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How Will Elvis Costello/Burt Bacharach/Chuck Lorre’s Painted From Memory Fare on Broadway?

How Will Elvis Costello/Burt Bacharach/Chuck Lorre's Painted From Memory Fare on Broadway?

Elvis Costello’s fans got some exciting news recently.

The Associated Press has reported that sit-com king Chuck Lorre wants to make a Broadway production out of the brilliant 1998 album Painted From Memory by Elvis Costello and Burt Bacharach.

Lorre chose shrewdly. Painted From Memory offers a rich story. It s one of my three favorite Costello albums (right up there with two of the early hard-rocking ones, This Year’s Model and Get Happy!!). Painted From Memory is a collection of 12 jazzy-pop ballads, all sung wonderfully by Costello and co-written by Costello and Bacharach, about a broken-hearted man who knows he must somehow summon the strength and purpose to go on after a devastating romantic break-up.

Many of the evocative song titles themselves give away the story: In the Darkest Place, I Still Have That Other Girl (in my head), This House Is Empty Now and God Give Me Strength.

How will it fare on the Great White Way? Broadway can be a snobbish, clubbish scene, where stars from other entertainment corridors get diminished by the critics, who probably resent their appearances on Broadway in the first place. 

For instance, Lucky Guy, starring the ever-popular two-time Best Oscar winner Tom Hanks, received less than effusive praise this season. Still, the production has done well at the box office.

Would Costello & Co. have a hard time winning over critics and customers?

Painted From Memory would appear to have the goods to be a success, considering the creative firepower present here. Lorre created CBS’ runaway hit sit-coms Two and a Half Men and The Big Bang Theory. Bacharach is a genuine pop-music icon, with a boatload of hit songs to his name. Costello has been making great music of all kinds since 1977. He also has shown the versatility to host a weekly musical talk show and even once pinch-hit for an ailing David Letterman as the host of the late-night show on CBS.

I should know. I first saw Costello and his first band, The Attractions, rock the Riviera Theater in Chicago on Dec. 2, 1977, on his initial U.S. tour. It took place a few weeks after I first heard his remarkable debut album My Aim Is True. 

Maybe I’m not objective here. I have seen Costello perform about 80 times on stage since that night in Chicago. The man is a total crowd-pleaser, whether he goes on as a soloist or has a band (The Imposters, since 2002) or (my preference) features only his excellent keyboard maestro Steve Nieve accompanying him. 

He knows how to make a crowd happy. I last saw Costello and the Imposters open for The Who last February in Manhattan. It was as if they let Elvis out of a cage for 45 minutes — he was on fire. By comparison, The Who delivered a perfectly acceptable but emotionless set.

But a rock and roll concert isn’t a Broadway stage — although Costello did, it must be pointed out, perform at the Broadway Theater for five shows in late October 1986, with two separate backing bands. He memorably did a show on Oct. 24, 1986 in which many of his best known song titles were printed on a colorful wheel, and he invited audience members to spin the wheel and see which song he and the Attractions would play.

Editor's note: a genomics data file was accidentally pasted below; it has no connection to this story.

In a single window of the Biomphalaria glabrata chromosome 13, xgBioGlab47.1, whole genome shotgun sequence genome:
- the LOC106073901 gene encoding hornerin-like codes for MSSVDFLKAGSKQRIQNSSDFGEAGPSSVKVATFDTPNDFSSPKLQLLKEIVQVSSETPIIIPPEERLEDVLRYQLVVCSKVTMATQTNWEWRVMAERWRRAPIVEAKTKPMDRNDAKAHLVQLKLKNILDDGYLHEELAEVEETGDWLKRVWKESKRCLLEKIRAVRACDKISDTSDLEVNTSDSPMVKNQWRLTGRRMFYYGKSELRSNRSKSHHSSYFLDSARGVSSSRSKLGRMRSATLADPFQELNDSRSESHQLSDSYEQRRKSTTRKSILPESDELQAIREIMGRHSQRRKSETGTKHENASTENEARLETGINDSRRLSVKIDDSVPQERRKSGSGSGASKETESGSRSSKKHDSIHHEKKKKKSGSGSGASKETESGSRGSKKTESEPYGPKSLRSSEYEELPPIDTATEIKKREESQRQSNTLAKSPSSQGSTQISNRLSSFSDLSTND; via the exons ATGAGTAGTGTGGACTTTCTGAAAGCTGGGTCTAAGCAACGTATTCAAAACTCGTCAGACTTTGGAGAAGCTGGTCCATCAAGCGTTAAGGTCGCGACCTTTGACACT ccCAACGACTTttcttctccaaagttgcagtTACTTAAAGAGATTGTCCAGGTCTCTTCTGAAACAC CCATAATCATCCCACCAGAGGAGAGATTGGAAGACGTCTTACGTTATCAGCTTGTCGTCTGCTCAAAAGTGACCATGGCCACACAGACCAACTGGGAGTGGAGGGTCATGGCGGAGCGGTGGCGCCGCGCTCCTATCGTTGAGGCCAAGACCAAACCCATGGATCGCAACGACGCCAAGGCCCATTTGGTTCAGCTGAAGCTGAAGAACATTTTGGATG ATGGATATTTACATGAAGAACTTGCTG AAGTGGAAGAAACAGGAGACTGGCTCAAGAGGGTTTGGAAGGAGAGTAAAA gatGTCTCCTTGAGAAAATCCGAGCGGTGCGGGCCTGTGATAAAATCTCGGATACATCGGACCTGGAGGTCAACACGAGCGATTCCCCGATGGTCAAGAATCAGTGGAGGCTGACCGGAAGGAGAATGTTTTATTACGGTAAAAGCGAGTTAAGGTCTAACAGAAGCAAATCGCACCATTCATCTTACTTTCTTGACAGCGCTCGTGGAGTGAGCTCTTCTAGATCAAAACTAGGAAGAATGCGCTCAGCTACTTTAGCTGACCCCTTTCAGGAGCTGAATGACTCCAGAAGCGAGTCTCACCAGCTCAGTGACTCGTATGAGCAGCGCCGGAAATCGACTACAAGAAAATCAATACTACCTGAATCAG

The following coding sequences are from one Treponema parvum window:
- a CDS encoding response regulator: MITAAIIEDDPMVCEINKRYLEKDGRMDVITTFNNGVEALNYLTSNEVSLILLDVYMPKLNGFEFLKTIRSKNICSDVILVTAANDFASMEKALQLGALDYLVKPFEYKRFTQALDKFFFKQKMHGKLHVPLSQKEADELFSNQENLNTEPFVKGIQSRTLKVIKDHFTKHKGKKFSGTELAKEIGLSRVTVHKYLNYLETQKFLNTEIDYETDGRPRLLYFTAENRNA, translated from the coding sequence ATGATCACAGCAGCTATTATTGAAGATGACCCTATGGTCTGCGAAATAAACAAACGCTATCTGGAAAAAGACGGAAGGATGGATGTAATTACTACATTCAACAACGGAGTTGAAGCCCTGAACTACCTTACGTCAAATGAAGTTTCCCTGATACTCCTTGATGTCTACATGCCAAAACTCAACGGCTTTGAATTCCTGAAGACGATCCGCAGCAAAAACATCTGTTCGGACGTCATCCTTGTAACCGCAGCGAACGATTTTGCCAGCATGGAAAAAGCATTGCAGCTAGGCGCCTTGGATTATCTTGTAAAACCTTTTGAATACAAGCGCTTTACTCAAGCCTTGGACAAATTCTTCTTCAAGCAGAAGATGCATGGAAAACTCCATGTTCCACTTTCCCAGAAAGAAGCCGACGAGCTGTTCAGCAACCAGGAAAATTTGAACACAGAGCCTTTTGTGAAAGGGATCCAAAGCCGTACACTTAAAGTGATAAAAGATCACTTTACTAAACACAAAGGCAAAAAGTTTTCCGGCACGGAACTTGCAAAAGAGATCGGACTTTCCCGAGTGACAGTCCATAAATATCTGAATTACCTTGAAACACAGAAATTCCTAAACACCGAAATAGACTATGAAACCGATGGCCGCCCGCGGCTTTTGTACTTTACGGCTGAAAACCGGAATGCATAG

It was a great night. The audience members loved it (I was one of them).

The Broadway scene has appeared to lack excitement lately. The aftermath of Hurricane Sandy has hurt attendance figures. Audiences don’t seem inspired much by the current offerings. The nation’s economic woes have made it tough, too, for Broadway to appeal to large numbers of people, what with those gargantuan ticket prices.

The question will be whether all of the star power of Costello, Bacharach and Lorre can translate into success at the box office and acceptance by those snobby critics.

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Talented and brilliant men. And Chuck Lorre.


Costello is, at best, tolerable as a lyricist. He is not able to simplify a line while getting at something deeper. Hal David accomplished this with admirable consistency. Bacharach's lyricist, after David, have been either weak or embarrassingly weak–and I include Carole Bayer Sager in this group. Costello, at least, can write well enough. As for his vocal interpretation, well, I am not fond of the affected emotion and the blue-collar tone. He is also not, in the least, telegenic. So–he is the wrong choice as vocalist for this play–assuming it ever gets off the ground. And, as for Chuck Lorre, his work is infantile. He is capably of harvesting a laugh, here and there, but his writing skills are unremarkable in every way. The only steady hand here is Bacharach. His songwriting talents, including touching, intervalic melodies, unpredictable syncopation and unanticipated shifts in meter, and clever and playful counterpoint and arranging are unequalled. I can understand his desire to return to a succssful album. but I cannot appreciate his desire to work with Lorre. He may feel more affection for Costello's work and voice than I do. But, if so, I wish it were not the case.

Harold Lepidus

Broadway appears to be taking some (successful) chances lately. I caught both SPAMALOT (in New York) and THE BOOK OF MORMON (in Boston)- Both great, and unconventional. The new Cyndi Lauper musical, KINKY BOOTS, has received positive reviews as well, I understand. Of course, a Burt & Elvis play would succeed or fail based on whether or not it was a well written/performed play or not. One can only hope. Let's not rush it.

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